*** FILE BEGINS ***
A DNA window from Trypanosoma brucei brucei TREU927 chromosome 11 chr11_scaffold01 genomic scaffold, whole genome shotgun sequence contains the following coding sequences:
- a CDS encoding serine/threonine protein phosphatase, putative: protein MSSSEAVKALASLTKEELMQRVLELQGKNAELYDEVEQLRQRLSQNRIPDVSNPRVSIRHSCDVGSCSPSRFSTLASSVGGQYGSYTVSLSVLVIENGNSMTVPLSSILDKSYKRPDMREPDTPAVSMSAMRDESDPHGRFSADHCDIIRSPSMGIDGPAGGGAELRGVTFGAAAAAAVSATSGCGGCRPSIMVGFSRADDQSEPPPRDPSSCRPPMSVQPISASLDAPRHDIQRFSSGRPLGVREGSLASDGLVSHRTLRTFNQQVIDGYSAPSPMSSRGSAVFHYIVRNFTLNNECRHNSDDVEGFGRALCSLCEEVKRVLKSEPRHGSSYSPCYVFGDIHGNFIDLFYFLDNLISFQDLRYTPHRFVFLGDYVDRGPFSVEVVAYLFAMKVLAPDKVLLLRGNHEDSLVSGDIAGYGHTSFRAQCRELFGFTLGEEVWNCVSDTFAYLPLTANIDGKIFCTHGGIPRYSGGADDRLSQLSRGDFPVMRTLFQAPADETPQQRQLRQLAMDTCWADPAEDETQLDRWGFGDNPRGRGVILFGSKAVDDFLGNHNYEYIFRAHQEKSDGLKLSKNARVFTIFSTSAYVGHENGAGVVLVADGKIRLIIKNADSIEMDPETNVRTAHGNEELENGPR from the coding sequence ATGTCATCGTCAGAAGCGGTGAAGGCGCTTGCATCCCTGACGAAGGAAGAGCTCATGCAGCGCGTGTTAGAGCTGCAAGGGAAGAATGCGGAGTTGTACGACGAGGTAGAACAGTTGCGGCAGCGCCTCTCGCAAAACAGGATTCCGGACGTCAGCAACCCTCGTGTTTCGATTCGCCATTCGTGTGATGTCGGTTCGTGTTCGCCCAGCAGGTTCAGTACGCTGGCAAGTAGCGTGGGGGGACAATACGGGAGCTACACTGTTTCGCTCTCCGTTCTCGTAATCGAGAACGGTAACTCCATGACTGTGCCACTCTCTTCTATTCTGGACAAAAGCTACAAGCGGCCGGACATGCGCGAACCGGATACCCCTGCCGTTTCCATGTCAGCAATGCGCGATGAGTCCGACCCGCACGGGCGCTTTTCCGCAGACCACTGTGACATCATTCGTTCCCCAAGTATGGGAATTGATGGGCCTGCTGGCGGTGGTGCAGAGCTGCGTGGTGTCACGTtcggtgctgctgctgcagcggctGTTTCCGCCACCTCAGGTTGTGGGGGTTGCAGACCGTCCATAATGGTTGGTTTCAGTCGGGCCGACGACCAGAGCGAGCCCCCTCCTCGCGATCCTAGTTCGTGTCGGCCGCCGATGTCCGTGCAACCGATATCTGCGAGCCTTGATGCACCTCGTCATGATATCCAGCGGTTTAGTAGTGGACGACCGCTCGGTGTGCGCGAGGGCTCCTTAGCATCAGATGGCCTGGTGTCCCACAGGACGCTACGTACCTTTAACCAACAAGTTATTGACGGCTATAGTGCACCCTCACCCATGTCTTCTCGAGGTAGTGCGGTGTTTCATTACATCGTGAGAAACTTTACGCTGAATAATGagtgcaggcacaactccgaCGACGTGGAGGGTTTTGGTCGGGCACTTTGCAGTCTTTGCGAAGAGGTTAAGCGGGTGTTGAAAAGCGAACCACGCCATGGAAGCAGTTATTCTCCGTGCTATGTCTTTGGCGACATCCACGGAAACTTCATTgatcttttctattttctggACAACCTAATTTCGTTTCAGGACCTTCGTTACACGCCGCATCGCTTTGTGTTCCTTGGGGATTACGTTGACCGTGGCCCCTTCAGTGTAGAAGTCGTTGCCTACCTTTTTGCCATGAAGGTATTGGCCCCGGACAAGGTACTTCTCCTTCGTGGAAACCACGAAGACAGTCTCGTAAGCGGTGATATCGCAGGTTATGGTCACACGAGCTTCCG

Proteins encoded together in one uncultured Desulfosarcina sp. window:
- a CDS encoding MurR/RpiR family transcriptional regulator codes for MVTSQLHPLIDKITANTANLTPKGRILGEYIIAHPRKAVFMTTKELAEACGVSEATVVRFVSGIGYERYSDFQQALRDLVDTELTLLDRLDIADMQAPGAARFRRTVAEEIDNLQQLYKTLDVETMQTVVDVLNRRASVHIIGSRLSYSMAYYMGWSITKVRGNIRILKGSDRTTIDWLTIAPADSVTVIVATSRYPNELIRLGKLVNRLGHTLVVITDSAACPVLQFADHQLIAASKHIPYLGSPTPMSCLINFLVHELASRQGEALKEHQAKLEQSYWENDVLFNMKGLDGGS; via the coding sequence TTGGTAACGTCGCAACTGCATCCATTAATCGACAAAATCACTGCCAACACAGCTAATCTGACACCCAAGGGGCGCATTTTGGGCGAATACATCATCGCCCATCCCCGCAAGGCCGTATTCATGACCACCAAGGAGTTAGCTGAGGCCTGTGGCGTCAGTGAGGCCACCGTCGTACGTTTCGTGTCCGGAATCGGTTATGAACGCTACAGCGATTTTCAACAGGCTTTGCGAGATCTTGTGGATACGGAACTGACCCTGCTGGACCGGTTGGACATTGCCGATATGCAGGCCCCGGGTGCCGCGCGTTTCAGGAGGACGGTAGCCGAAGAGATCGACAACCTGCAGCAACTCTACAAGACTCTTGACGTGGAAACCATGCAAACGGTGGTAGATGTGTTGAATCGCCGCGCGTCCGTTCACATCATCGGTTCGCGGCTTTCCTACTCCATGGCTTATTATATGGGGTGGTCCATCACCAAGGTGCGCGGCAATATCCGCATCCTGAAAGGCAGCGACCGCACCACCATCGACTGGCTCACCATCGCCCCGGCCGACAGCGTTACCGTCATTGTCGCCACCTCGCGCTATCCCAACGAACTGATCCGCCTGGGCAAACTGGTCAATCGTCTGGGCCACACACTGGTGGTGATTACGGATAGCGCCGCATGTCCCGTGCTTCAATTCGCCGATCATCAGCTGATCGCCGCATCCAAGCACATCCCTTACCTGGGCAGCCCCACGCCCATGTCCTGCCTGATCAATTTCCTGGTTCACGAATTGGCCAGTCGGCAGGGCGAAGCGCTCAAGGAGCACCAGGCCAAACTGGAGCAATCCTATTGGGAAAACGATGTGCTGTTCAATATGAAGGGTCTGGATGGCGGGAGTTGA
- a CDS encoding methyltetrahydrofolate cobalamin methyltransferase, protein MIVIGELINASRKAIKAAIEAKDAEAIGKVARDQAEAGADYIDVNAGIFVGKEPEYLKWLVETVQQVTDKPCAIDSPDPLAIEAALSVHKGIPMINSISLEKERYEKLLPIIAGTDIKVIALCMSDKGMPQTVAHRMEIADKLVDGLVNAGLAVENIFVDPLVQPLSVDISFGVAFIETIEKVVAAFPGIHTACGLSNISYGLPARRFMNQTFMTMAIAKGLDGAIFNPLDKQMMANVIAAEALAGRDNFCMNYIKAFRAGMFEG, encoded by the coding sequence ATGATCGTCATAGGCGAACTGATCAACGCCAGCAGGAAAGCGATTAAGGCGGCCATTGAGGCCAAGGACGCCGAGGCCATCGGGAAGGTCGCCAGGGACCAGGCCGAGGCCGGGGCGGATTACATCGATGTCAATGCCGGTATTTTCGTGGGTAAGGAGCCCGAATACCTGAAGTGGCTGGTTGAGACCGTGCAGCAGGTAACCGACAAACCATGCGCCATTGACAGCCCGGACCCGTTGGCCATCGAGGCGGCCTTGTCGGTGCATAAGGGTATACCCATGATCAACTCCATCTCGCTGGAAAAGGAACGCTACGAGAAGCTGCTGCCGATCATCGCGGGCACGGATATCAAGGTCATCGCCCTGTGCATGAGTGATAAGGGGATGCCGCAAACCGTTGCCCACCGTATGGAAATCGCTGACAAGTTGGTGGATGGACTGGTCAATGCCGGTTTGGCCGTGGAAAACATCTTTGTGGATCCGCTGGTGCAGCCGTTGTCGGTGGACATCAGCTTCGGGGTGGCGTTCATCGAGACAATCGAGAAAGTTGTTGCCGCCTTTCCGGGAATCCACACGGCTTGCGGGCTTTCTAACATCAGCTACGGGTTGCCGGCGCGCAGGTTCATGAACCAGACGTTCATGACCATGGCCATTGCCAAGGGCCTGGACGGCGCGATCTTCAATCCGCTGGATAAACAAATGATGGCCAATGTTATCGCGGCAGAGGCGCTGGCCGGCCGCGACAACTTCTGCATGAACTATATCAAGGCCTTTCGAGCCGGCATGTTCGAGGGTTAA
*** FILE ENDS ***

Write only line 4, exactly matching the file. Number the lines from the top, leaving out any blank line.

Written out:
- a CDS encoding MurR/RpiR family transcriptional regulator codes for MVTSQLHPLIDKITANTANLTPKGRILGEYIIAHPRKAVFMTTKELAEACGVSEATVVRFVSGIGYERYSDFQQALRDLVDTELTLLDRLDIADMQAPGAARFRRTVAEEIDNLQQLYKTLDVETMQTVVDVLNRRASVHIIGSRLSYSMAYYMGWSITKVRGNIRILKGSDRTTIDWLTIAPADSVTVIVATSRYPNELIRLGKLVNRLGHTLVVITDSAACPVLQFADHQLIAASKHIPYLGSPTPMSCLINFLVHELASRQGEALKEHQAKLEQSYWENDVLFNMKGLDGGS; via the coding sequence TTGGTAACGTCGCAACTGCATCCATTAATCGACAAAATCACTGCCAACACAGCTAATCTGACACCCAAGGGGCGCATTTTGGGCGAATACATCATCGCCCATCCCCGCAAGGCCGTATTCATGACCACCAAGGAGTTAGCTGAGGCCTGTGGCGTCAGTGAGGCCACCGTCGTACGTTTCGTGTCCGGAATCGGTTATGAACGCTACAGCGATTTTCAACAGGCTTTGCGAGATCTTGTGGATACGGAACTGACCCTGCTGGACCGGTTGGACATTGCCGATATGCAGGCCCCGGGTGCCGCGCGTTTCAGGAGGACGGTAGCCGAAGAGATCGACAACCTGCAGCAACTCTACAAGACTCTTGACGTGGAAACCATGCAAACGGTGGTAGATGTGTTGAATCGCCGCGCGTCCGTTCACATCATCGGTTCGCGGCTTTCCTACTCCATGGCTTATTATATGGGGTGGTCCATCACCAAGGTGCGCGGCAATATCCGCATCCTGAAAGGCAGCGACCGCACCACCATCGACTGGCTCACCATCGCCCCGGCCGACAGCGTTACCGTCATTGTCGCCACCTCGCGCTATCCCAACGAACTGATCCGCCTGGGCAAACTGGTCAATCGTCTGGGCCACACACTGGTGGTGATTACGGATAGCGCCGCATGTCCCGTGCTTCAATTCGCCGATCATCAGCTGATCGCCGCATCCAAGCACATCCCTTACCTGGGCAGCCCCACGCCCATGTCCTGCCTGATCAATTTCCTGGTTCACGAATTGGCCAGTCGGCAGGGCGAAGCGCTCAAGGAGCACCAGGCCAAACTGGAGCAATCCTATTGGGAAAACGATGTGCTGTTCAATATGAAGGGTCTGGATGGCGGGAGTTGA